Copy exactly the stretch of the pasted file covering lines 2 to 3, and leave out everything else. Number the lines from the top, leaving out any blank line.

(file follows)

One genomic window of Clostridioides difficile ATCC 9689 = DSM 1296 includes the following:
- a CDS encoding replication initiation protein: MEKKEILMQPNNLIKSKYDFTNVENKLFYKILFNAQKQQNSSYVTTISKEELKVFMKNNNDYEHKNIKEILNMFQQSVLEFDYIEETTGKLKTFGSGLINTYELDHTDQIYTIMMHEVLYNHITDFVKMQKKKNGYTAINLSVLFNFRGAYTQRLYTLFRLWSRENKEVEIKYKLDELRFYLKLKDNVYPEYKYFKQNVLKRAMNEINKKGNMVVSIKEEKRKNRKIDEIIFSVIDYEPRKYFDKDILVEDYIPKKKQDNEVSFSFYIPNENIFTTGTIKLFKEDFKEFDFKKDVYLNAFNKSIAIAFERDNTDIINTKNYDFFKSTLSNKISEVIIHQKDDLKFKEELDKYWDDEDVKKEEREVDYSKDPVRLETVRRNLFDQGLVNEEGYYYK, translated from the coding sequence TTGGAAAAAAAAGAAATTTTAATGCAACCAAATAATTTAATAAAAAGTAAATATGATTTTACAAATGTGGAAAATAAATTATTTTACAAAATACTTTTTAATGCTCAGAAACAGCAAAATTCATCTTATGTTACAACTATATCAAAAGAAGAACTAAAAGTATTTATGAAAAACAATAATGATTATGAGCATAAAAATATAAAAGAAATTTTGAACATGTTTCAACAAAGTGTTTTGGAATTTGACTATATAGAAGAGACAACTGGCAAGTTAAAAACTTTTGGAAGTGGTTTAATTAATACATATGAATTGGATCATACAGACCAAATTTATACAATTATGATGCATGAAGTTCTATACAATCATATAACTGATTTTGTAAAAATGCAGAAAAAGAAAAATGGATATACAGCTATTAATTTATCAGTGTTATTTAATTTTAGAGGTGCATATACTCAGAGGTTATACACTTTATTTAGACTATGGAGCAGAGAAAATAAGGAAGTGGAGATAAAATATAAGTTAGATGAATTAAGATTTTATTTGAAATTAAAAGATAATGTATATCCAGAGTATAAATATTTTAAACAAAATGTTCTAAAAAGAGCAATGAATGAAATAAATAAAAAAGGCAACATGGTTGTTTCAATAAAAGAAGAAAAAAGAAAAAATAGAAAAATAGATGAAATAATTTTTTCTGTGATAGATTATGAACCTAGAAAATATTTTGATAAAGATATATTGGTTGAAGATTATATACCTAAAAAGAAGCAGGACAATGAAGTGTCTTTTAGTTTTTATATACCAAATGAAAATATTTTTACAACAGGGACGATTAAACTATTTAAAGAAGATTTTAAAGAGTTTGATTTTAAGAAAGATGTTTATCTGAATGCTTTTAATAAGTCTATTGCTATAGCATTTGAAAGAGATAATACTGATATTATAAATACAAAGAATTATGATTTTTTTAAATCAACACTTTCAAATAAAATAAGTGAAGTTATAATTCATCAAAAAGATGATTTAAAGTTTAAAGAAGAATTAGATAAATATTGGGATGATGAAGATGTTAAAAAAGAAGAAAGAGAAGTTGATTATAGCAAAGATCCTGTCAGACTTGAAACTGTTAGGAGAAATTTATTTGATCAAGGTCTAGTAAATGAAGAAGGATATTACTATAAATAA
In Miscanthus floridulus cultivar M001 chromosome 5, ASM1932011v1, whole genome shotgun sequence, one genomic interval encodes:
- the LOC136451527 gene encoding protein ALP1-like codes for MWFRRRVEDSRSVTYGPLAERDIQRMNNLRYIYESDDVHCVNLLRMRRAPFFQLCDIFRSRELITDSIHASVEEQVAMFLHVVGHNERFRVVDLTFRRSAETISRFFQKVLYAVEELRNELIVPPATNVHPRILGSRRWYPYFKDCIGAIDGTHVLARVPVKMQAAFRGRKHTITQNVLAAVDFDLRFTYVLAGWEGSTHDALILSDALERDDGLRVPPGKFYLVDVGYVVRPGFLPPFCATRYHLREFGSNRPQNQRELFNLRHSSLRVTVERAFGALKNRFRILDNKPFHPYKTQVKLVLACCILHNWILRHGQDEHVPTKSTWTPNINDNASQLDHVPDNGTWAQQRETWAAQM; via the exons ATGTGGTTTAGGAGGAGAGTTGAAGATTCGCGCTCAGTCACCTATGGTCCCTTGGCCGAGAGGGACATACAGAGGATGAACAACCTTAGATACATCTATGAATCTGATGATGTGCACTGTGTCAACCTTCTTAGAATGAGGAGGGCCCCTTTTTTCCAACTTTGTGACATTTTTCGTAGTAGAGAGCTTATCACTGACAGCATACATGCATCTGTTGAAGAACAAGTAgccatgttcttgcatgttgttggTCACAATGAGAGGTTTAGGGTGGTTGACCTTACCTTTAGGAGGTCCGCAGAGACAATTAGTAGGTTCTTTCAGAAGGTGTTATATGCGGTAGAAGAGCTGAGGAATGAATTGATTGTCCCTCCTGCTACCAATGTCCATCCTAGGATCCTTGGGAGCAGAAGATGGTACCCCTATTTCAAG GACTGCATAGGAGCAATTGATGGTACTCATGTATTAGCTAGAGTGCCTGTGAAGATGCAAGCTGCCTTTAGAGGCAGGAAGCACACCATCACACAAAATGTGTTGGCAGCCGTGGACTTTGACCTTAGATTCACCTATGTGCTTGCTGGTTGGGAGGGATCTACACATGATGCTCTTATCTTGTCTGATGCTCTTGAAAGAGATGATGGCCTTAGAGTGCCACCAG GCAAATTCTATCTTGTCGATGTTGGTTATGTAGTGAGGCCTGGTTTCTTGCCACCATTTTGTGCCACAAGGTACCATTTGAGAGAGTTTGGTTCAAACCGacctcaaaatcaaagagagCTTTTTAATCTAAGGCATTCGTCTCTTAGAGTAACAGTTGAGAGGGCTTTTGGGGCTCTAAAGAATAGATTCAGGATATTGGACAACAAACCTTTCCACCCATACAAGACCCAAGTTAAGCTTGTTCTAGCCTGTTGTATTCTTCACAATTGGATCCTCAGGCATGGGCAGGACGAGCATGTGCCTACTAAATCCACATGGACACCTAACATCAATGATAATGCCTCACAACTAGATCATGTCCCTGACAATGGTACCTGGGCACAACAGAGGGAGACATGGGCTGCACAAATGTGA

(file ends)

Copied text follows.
- a CDS encoding replication initiation protein: MEKKEILMQPNNLIKSKYDFTNVENKLFYKILFNAQKQQNSSYVTTISKEELKVFMKNNNDYEHKNIKEILNMFQQSVLEFDYIEETTGKLKTFGSGLINTYELDHTDQIYTIMMHEVLYNHITDFVKMQKKKNGYTAINLSVLFNFRGAYTQRLYTLFRLWSRENKEVEIKYKLDELRFYLKLKDNVYPEYKYFKQNVLKRAMNEINKKGNMVVSIKEEKRKNRKIDEIIFSVIDYEPRKYFDKDILVEDYIPKKKQDNEVSFSFYIPNENIFTTGTIKLFKEDFKEFDFKKDVYLNAFNKSIAIAFERDNTDIINTKNYDFFKSTLSNKISEVIIHQKDDLKFKEELDKYWDDEDVKKEEREVDYSKDPVRLETVRRNLFDQGLVNEEGYYYK, translated from the coding sequence TTGGAAAAAAAAGAAATTTTAATGCAACCAAATAATTTAATAAAAAGTAAATATGATTTTACAAATGTGGAAAATAAATTATTTTACAAAATACTTTTTAATGCTCAGAAACAGCAAAATTCATCTTATGTTACAACTATATCAAAAGAAGAACTAAAAGTATTTATGAAAAACAATAATGATTATGAGCATAAAAATATAAAAGAAATTTTGAACATGTTTCAACAAAGTGTTTTGGAATTTGACTATATAGAAGAGACAACTGGCAAGTTAAAAACTTTTGGAAGTGGTTTAATTAATACATATGAATTGGATCATACAGACCAAATTTATACAATTATGATGCATGAAGTTCTATACAATCATATAACTGATTTTGTAAAAATGCAGAAAAAGAAAAATGGATATACAGCTATTAATTTATCAGTGTTATTTAATTTTAGAGGTGCATATACTCAGAGGTTATACACTTTATTTAGACTATGGAGCAGAGAAAATAAGGAAGTGGAGATAAAATATAAGTTAGATGAATTAAGATTTTATTTGAAATTAAAAGATAATGTATATCCAGAGTATAAATATTTTAAACAAAATGTTCTAAAAAGAGCAATGAATGAAATAAATAAAAAAGGCAACATGGTTGTTTCAATAAAAGAAGAAAAAAGAAAAAATAGAAAAATAGATGAAATAATTTTTTCTGTGATAGATTATGAACCTAGAAAATATTTTGATAAAGATATATTGGTTGAAGATTATATACCTAAAAAGAAGCAGGACAATGAAGTGTCTTTTAGTTTTTATATACCAAATGAAAATATTTTTACAACAGGGACGATTAAACTATTTAAAGAAGATTTTAAAGAGTTTGATTTTAAGAAAGATGTTTATCTGAATGCTTTTAATAAGTCTATTGCTATAGCATTTGAAAGAGATAATACTGATATTATAAATACAAAGAATTATGATTTTTTTAAATCAACACTTTCAAATAAAATAAGTGAAGTTATAATTCATCAAAAAGATGATTTAAAGTTTAAAGAAGAATTAGATAAATATTGGGATGATGAAGATGTTAAAAAAGAAGAAAGAGAAGTTGATTATAGCAAAGATCCTGTCAGACTTGAAACTGTTAGGAGAAATTTATTTGATCAAGGTCTAGTAAATGAAGAAGGATATTACTATAAATAA
In Miscanthus floridulus cultivar M001 chromosome 5, ASM1932011v1, whole genome shotgun sequence, one genomic interval encodes: